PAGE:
Ask anybody in Moldova about the country’s most-popular attractions and they’ll likely mention Moldovan wineries, including the Cricova Wine Cellars, located about half an hour’s drive from Chisinau, and famous for having 120km of underground tunnels. In 2002, the Cricova wine complex was awarded the Order of the Republic for its contribution to the development of the national economy.
Moldova’s true wealth, however, is not underground. It’s well-above ground, in its people.
Hard-working people, who have been producing wine for centuries. Creative people, who have been mining limestone for decades in Cricova. Entrepreneurial people, who transformed subterranean wine cellars into a magnificent tourist destination known the world over.
Radu is a young Moldovan – this year he celebrated his fourth birthday. He lives in Cricova town with his grandmother. His parents left Moldova shortly after he was born, in search of work opportunities so they could provide better for Radu and his older sister.
Along with every other Moldovan citizen, Radu represents his country’s human capital – defined as the knowledge, skills, and health people accumulate throughout their lives, and which enables them to realize their full potential as productive members of society. In Moldova, human capital represents at least half of the country’s wealth.
Now imagine your personal wealth decreasing by 1% every year. That’s the rate at which Moldova is losing its population, mainly due to emigration, year after year. How can we reverse this worrying trend? And how can we ensure that young Radu does not need to emigrate when he gets older, but instead stays in Moldova to lead a healthy and productive life?
Simply put, we need to create more opportunities by investing in people and building human capital.
To support this goal, the World Bank recently launched its Human Capital Project. And, as part of this global project, the Bank developed the Human Capital Index, which quantifies the contribution of health and education to the productivity of the next generation of workers.
The Index measures how much human capital a child born today would acquire by the end of secondary school, given the current health and education outcomes in the country where he or she lives. It ranks countries on a scale between 0 and 1, with 1 being a “perfect score”. The difference between a country’s score and 1 is called the distance to the “frontier” of complete education and full health.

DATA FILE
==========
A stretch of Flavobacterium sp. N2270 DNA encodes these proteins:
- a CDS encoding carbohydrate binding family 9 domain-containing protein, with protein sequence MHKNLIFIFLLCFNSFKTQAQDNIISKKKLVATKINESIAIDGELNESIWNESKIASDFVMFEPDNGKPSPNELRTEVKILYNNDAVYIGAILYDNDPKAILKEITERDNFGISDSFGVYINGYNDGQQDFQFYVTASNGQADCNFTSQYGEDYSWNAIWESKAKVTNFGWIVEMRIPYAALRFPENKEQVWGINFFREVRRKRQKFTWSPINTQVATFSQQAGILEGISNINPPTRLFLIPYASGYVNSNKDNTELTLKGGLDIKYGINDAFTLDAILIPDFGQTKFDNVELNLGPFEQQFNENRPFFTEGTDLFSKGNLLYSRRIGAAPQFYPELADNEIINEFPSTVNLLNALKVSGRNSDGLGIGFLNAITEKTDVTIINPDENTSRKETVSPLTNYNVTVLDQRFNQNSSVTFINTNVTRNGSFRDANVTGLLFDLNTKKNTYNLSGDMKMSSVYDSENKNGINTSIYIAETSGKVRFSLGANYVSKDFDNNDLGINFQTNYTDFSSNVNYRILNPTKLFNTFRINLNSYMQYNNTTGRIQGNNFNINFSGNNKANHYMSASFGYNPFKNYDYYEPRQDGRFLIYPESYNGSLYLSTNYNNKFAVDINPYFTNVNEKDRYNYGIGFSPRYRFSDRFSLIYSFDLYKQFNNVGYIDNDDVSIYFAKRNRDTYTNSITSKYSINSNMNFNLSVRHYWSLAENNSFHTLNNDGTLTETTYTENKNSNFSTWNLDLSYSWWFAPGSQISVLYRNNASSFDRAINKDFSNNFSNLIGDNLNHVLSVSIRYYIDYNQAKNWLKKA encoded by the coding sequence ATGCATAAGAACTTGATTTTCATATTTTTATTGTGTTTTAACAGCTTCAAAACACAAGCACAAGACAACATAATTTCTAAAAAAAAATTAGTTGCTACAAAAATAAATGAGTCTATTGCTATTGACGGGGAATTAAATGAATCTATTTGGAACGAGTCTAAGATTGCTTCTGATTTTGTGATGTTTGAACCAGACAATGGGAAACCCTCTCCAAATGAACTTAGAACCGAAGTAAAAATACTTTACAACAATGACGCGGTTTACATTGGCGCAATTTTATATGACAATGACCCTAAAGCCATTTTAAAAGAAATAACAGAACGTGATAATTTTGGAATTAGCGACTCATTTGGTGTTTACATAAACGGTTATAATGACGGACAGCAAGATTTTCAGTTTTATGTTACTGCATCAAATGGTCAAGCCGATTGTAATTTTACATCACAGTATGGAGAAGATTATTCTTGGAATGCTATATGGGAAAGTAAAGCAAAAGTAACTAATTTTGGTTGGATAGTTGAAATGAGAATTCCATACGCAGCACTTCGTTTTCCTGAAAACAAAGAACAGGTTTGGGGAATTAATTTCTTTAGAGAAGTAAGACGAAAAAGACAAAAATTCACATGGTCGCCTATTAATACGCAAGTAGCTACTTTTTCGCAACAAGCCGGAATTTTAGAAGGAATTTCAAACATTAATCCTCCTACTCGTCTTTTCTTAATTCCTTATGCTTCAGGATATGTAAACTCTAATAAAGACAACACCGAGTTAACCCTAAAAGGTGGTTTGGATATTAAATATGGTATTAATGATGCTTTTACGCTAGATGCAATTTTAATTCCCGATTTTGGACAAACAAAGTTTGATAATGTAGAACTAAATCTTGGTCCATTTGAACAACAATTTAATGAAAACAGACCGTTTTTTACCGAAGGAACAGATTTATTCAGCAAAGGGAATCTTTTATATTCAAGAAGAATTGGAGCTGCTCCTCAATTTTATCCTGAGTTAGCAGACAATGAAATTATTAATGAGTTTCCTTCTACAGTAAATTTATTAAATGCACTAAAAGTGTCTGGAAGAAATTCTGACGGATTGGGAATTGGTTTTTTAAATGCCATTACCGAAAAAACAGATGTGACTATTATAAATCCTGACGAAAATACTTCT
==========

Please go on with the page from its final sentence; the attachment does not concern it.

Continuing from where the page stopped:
Moldova scored 0.58 overall in the Index, which indicates that a child born today will be only 58% as productive as he or she could be with complete education and full health. In other words, young Radu will miss out on 42% of his potential productivity.
The good news is that Moldova has seen improvements in students’ performance over the past decade, thanks to important reforms and investments in the country’s education sector. According to the 2015 PISA results, the science and math scores of Moldovan students increased significantly since 2009.
A Moldovan child who starts school at age 4, like Radu, can expect to complete 11.8 years of school by his or her 18th birthday. However, when you factor in quality of education, the total expected years of schooling is only 8.2 years. This has important implications because we know that each additional year of education can increase a person’s income by 10%, on average.
How about Radu’s health prospects?
Fortunately, the mortality rate among children under five in Moldova is low. However, 6 out of every 100 children are stunted and therefore at risk of cognitive and physical limitations that can last a lifetime. Healthy nutrition and diet from an early age are therefore critical.
The Human Capital Index also measures the adult survival rate. At present, 83% of 15-year old Moldovans are expected to survive until the age of 60. However, the expected survival rate for boys is lower, at 76%, while it is higher for girls, at 90%. The difference is mainly explained by the higher prevalence of smoking and associated cardio-vascular diseases among men.
Investing in people – through better nutrition, healthcare, education, and skills development – builds human capital and boosts our potential as productive members of society.
Here in Moldova, I am always pleased to see new roads built, modern office buildings constructed, and schools and hospitals renovated – that’s all really important. But I also want to see greater investment in skills development and improving the quality of education and health for people.
We might not see the benefits in the short-term, but further down the road we will certainly see a major return on investment. So, let’s make sure we invest today in Radu’s future, and in the future of every young Moldovan who deserves a life with better opportunities.